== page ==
I have liked what I have read of Conrad: in some cases, I have liked it a lot - even though his utter pessimism about everything is not something I can personally share. But one doesn't read books merely to agree with them.

  4. The storyline is deliberately fragmented which makes it hard to remember. Told as a straight adventure story, it would be much easier. I am assuming that I will have the same trouble as you, Himamdri, as time passes, that the difficulty is built into the way Conrad tells the tale.

    I am more of an extremist regarding your last point. Drop the "merely" - I do not read to agree or disagree at all. It would be like agreeing with a vase or a lacquer box. I am not recommending this approach - it is an intellectual flaw.

  5. I suppose it would smack of irreverence (it isn't) if I suggested that you rewrite all of Conrad as a series of Edward Lear poems?

  6. I second seraillon's suggestion.

    I've only read a little Conrad, but whenver I read him I'm struck by two things: the connectedness of his work with a larger body of writing (Heart of Darkness reminds me of Moby-Dick and Arthur Gorden Pym, etc), and the way his prose is specific and active, jumping off the page. I really love, in Heart of Darkness, his way with landscapes. Here's the first glimpse of the Company outpost:

    "I came upon a boiler wallowing in the grass, then found a path leading up the hill. It turned aside for the bowlders, and also for an undersized railway-truck lying there on its back with its wheels in the air. One was off. The thing looked as dead as the carcass of some animal. I came upon more pieces of decaying machinery, a stack of rusty rails. To the left a clump of trees made a shady spot, where dark things seemed to stir feebly. I blinked, the path was steep. A horn tooted to the right, and I saw the black people run. A heavy and dull detonation shook the ground, a puff of smoke came out of the cliff, and that was all. No change appeared on the face of the rock. They were building a railway. The cliff was not in the way or anything; but this objectless blasting was all the work going on."

    It's all very visual, sure, but it's also symbolic (like everything else in that book). Conrad gives us nice unified narratives. Kipling's settings, I don't think, work on the same metaphorical level. There's almost no description of the setting in The Man Who Would Be King, for example.

    Conrad's owls are nice. I should read this book.

  7. Conrad is such a difficult writer to enjoy. I've read so many of his books, and my favourites are The Secret Agent and Of Nostromo and Lord Jim I retain some passages and images and a general impression that I liked them, even if I can't remember much of them now. Typhoon, The Nigger of the 'Narcissus' and Under Western Eyes I know I didn't care at all; UWE is dreadful, an utterly dull book. I can't believe that was his answer to Dostoevsky, whom he hated. But it has to be said, old Fyodor was much more fascinating.

    His prose is beautiful, with serpentine sentences, and his non-linear narrative opened up new possibilities, but I never find the content very interesting.

    1. Hm, strange typo. I meant to say my favourite novels were 'The Secret Agent' and 'Heart of Darkness.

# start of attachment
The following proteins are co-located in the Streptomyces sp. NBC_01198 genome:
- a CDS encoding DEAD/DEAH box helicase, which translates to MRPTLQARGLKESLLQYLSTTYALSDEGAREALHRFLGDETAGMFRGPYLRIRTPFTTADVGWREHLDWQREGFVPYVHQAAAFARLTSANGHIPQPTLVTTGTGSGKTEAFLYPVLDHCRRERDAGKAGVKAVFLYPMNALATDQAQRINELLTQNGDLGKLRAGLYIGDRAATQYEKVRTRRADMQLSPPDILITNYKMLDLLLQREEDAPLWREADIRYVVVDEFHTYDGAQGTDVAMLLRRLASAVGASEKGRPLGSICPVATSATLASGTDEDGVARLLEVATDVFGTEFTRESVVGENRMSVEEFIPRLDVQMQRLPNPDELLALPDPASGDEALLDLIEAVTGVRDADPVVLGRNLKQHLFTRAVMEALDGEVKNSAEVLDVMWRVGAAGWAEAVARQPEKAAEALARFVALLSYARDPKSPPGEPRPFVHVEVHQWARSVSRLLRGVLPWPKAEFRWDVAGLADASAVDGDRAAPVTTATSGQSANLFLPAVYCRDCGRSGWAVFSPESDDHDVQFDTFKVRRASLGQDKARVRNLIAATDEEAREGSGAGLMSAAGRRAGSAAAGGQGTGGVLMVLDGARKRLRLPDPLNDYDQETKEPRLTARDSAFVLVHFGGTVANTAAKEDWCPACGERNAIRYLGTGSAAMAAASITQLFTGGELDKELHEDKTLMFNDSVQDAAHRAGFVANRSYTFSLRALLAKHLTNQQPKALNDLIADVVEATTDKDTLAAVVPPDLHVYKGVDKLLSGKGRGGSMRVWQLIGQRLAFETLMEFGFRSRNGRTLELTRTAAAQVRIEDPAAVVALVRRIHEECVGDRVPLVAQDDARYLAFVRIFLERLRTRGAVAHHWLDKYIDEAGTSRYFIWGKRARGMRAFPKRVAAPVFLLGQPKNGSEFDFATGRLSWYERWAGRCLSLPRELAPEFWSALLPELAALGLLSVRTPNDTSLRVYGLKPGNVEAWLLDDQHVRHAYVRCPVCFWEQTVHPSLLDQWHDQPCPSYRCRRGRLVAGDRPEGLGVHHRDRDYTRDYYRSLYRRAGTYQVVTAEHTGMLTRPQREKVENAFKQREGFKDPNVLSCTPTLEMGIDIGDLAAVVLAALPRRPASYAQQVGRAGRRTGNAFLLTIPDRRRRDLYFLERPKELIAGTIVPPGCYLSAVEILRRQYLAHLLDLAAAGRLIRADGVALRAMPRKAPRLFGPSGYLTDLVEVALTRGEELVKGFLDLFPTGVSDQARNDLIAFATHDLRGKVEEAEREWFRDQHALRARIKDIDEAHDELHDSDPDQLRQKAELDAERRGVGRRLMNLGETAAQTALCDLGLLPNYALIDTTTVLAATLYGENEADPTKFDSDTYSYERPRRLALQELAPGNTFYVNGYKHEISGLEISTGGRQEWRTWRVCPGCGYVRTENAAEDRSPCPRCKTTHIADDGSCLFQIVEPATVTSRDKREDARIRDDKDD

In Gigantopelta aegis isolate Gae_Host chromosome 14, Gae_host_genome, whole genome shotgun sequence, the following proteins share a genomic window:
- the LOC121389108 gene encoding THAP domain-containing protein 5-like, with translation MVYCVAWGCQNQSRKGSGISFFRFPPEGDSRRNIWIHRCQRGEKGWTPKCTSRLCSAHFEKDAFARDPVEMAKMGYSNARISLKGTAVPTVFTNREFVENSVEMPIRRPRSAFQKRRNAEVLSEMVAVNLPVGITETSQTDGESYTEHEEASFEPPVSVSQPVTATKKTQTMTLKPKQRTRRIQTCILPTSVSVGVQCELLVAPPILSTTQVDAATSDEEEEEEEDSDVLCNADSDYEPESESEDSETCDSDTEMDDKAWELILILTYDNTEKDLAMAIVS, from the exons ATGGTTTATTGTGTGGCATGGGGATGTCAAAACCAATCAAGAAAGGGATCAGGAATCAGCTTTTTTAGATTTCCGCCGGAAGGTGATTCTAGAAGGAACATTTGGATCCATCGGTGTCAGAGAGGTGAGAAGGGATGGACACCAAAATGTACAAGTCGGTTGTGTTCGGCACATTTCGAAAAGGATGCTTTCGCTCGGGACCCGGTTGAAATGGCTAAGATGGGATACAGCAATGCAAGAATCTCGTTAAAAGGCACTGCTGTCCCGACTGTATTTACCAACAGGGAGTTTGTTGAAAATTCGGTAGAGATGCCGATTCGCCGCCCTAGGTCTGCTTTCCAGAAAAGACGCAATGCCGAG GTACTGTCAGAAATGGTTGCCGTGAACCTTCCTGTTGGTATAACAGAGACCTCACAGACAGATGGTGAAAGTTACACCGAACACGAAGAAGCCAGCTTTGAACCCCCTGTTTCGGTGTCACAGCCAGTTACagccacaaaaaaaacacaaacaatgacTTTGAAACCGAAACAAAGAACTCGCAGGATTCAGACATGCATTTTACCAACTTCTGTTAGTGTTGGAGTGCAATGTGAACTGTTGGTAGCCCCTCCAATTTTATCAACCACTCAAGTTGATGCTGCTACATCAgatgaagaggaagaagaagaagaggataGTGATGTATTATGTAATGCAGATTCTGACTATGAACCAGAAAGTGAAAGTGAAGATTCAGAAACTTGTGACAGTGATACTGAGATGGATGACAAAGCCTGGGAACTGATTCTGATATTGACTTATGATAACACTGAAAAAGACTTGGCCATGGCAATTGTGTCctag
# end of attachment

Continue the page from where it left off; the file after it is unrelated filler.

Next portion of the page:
8. The seafaring tradition, as Scott - oops, two Scotts here - Bailey suggests, is a big, rich world of its own. Conrad is actually late in the tradition.

    We are pretty close to a consensus. Everyone who has stopped by is at least a little suspicious of Conrad, although we all can enjoy his pleasures. He does with fair frequency lay out a lip-smacker of a sentence. That bit Bailey quotes is a favorite of mine, too.

    Now The Secret Agent, the only other longish novel I have read, really stands out. Different tone, different structure, different kinds of characters. Funny.

  9. Can I be totally unsuspicious of Conrad? Just worship him? Well, a little bit at least. Lord Jim is almost a perfect book for me. Of course, I say that through the veil of time, wondering how much of the "story" I actually remember. But I do remember the telling!

    I am not sure that particular simile is a likely one coming from this character (Jim in disgrace) in this situation (telling how he was adrift on the Indian Ocean), but I do not care much about that.

    For me, it's not so much that I don't care how likely this simile is coming from Jim—after all, there is plenty of possibility that it is really coming from Marlowe anyhow—but in fact that it does seem surprising coming from Jim when and where it does. His whole all-nighter with Marlowe is a bit surprising in this respect. Marlowe is obsessed with not really understanding Jim, and as he tells us about this night with him, we don't really understand him either. He's not what we might expect. And, since we know so little of the story at this point, we don't know why, and we don't know whether it will end up seeming more of a piece later. I think it does, but then I would disagree with your statement that Jim is a coward. Jim makes a terrible, terrible mistake, but if he were a coward, he would not be talking to Marlowe about dirty owls at all.

  10. Kinda curious, ain't it, how ambivalent everyone is.

    That's a good point about the moment of cowardice - I am oversimplifying, just taking Jim's post-mortem as the truth.

    And then the other point is addressed in your next comment. Onward!